Google’s New Privacy Policy Changes – What They Mean For You

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The “Don’t Be Evil” search engine just made a major change to their privacy policy, representing one of the largest changes they’ve made in the history of their company. Previously, each individual service had its own privacy policy detailing exactly what the company could and couldn’t do with your information. This was smart – people who use Gmail are entitled to a lot more privacy than people who use Google+ because of the nature of the services. The Privacy Policy changes that Google has made essentially put all of the services’ various privacy policies in a blender, making one privacy policy to rule them all, one privacy policy to bind them. Now, the privacy policy for Gmail is the same as for Google+, Google Docs, YouTube, and every other Google service.

What’s the problem, you ask? At a time when Facebook is making privacy more controllable and specifically outlining their privacy policy, Google is taking a blanket approach to their privacy policy. In an increasingly privacy-conscious society, this is going to have severe repercussions from privacy advocates, and that outrage will filter down to ordinary users. This change illustrates Google’s interest in “simplifying” their privacy policy, which essentially means getting away with a lot more than they used to.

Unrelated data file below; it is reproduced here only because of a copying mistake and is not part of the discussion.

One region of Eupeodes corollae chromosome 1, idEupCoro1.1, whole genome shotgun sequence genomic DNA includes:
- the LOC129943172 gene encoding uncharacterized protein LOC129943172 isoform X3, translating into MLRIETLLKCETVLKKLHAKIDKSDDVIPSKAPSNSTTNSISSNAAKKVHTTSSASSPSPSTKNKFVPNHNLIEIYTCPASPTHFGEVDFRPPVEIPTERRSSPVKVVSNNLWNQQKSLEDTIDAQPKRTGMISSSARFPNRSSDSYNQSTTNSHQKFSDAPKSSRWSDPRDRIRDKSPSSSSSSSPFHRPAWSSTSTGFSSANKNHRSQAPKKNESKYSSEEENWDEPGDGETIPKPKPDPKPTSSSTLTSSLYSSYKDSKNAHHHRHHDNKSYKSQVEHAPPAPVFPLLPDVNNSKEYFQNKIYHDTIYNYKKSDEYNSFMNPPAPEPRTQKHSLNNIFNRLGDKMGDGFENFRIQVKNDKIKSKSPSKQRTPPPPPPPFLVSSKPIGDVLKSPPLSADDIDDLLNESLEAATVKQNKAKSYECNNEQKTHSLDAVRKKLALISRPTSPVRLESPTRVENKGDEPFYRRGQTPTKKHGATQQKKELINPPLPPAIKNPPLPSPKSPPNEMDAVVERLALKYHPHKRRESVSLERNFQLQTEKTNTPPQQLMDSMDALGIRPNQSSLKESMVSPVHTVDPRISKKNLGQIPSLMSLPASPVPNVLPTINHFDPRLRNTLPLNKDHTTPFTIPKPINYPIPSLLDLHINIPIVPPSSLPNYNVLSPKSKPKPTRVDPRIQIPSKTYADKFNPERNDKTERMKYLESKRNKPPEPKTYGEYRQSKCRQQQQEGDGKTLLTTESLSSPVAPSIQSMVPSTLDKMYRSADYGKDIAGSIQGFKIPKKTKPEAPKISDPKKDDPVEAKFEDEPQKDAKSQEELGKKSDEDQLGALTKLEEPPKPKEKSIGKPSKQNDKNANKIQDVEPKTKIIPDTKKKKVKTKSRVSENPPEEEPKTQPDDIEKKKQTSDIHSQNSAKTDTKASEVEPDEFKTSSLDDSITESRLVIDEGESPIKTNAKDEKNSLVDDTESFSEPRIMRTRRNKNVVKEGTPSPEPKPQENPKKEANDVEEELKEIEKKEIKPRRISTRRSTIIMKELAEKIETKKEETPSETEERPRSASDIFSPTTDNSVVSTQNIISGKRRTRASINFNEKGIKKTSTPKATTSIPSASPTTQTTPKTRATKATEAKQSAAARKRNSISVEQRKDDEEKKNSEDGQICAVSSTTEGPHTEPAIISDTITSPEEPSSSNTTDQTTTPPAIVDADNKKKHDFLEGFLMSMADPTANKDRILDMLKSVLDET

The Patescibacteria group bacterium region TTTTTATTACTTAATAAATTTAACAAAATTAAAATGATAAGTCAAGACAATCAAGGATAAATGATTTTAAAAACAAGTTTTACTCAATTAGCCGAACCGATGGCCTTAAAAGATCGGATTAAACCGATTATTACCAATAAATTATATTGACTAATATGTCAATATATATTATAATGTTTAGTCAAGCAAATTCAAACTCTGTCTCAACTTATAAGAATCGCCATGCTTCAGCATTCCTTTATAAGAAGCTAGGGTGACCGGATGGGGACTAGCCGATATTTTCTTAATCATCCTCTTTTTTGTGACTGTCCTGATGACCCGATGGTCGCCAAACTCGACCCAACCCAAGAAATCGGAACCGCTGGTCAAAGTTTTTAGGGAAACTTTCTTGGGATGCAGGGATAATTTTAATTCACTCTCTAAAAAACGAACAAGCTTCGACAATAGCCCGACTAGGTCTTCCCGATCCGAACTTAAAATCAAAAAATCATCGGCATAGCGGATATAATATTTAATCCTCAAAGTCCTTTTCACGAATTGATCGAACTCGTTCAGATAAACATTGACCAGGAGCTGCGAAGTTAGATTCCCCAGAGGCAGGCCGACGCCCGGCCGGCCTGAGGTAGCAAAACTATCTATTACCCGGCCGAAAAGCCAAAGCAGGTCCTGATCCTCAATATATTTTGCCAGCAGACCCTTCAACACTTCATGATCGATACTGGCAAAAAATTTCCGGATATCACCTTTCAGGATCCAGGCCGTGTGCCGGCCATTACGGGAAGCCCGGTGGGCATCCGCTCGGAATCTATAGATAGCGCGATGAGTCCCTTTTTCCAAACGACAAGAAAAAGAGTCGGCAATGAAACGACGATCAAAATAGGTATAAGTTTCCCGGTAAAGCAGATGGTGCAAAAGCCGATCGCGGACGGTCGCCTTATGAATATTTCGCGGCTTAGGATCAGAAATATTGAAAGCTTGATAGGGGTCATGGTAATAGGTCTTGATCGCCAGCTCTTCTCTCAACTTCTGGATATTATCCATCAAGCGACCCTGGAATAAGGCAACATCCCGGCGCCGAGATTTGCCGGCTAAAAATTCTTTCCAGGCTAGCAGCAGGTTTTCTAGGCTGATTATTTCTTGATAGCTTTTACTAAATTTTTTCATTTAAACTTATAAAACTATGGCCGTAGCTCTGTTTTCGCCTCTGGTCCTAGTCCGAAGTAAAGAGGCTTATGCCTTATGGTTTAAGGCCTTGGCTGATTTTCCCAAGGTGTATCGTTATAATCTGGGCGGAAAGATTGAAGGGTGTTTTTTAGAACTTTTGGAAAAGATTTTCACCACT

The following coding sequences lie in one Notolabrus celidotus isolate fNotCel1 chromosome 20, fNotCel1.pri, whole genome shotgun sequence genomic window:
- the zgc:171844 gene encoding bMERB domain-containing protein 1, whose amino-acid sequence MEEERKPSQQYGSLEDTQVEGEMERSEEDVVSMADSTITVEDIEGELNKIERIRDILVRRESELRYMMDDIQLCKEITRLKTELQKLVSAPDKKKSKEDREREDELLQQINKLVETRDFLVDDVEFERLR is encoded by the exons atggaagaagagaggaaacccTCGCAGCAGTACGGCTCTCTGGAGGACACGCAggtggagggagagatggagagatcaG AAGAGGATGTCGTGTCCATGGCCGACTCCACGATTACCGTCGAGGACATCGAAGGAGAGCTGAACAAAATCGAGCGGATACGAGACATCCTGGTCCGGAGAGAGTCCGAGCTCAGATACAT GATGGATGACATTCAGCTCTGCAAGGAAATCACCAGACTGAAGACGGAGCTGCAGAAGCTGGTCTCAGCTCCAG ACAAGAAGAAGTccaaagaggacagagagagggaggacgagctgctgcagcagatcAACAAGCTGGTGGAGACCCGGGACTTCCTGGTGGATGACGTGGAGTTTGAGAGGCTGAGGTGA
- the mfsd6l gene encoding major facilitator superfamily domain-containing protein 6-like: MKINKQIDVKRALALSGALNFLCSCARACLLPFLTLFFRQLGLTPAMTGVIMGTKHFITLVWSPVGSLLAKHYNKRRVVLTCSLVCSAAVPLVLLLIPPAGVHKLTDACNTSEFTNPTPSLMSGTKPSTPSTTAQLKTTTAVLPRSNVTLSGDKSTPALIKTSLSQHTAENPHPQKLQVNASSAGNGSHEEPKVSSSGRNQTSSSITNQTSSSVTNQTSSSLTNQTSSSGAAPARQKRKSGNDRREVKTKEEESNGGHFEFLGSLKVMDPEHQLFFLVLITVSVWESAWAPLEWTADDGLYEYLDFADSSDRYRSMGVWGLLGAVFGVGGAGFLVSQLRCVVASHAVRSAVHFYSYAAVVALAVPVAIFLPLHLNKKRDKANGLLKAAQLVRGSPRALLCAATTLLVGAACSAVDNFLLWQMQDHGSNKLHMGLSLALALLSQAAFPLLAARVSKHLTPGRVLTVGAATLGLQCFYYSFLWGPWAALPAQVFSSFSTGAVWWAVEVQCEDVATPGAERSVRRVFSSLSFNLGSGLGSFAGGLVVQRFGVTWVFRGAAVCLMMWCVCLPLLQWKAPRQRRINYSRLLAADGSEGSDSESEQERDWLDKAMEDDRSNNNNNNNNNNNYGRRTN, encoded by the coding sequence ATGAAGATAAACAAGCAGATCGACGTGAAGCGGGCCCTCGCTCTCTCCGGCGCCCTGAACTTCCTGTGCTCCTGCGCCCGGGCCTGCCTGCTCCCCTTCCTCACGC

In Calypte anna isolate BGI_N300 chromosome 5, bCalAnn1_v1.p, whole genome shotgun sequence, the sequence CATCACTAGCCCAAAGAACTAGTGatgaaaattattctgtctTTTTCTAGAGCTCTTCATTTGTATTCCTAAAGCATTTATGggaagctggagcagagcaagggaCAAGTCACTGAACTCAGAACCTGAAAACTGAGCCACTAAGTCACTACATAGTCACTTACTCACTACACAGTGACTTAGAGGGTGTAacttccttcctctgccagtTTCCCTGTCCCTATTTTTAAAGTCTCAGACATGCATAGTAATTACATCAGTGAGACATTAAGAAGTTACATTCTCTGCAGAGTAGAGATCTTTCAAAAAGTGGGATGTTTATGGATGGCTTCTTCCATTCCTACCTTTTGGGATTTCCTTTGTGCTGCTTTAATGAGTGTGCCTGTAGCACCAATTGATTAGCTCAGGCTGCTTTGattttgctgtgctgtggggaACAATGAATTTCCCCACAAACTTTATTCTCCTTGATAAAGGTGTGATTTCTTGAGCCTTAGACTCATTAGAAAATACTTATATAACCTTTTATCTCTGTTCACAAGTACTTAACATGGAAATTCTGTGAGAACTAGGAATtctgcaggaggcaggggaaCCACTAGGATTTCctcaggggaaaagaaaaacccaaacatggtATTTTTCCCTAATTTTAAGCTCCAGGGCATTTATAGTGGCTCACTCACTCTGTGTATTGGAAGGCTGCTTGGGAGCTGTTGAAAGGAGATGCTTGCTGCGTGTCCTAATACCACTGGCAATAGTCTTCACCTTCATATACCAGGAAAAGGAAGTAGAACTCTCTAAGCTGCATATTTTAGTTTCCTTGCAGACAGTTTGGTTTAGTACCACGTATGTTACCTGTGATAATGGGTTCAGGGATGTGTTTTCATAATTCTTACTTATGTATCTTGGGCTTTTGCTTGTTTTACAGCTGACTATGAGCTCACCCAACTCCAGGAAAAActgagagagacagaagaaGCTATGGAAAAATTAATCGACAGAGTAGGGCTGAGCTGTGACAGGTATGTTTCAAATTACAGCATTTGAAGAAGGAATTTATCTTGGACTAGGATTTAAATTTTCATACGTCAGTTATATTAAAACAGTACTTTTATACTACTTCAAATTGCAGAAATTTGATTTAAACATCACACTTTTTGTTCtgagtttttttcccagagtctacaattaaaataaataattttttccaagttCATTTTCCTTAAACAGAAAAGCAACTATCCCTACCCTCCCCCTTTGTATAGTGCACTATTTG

A lot of individuals believe that the main crux of this privacy policy relied on Google’s newfound ability to share your data across different services, but I would argue that they are already doing this to some extent. The videos you watch on YouTube may not directly influence the advertisements you see in Gmail, but both affect the advertisements you see in Google Search. It does seem that the level of sharing has been increased. For instance, if you were to search “Zooey Deschanel” in Google, the next time you go to YouTube, you might be recommended a few clips of Zooey on Letterman or from her video blog. Previously, this was blocked by Google’s privacy policy, but no longer.

The real issue will become salient if ever Google updates their privacy policy on the data it shares with a third-party individual, which it could do at any moment. Among the collection of Google services, several of them know your real name, your real address, and they can create a pretty valid profile of the things you like to see and share. If Google ever packaged this data outright and sold it to advertisers, it could mean a huge profit windfall for them and a huge privacy loss for all of its users.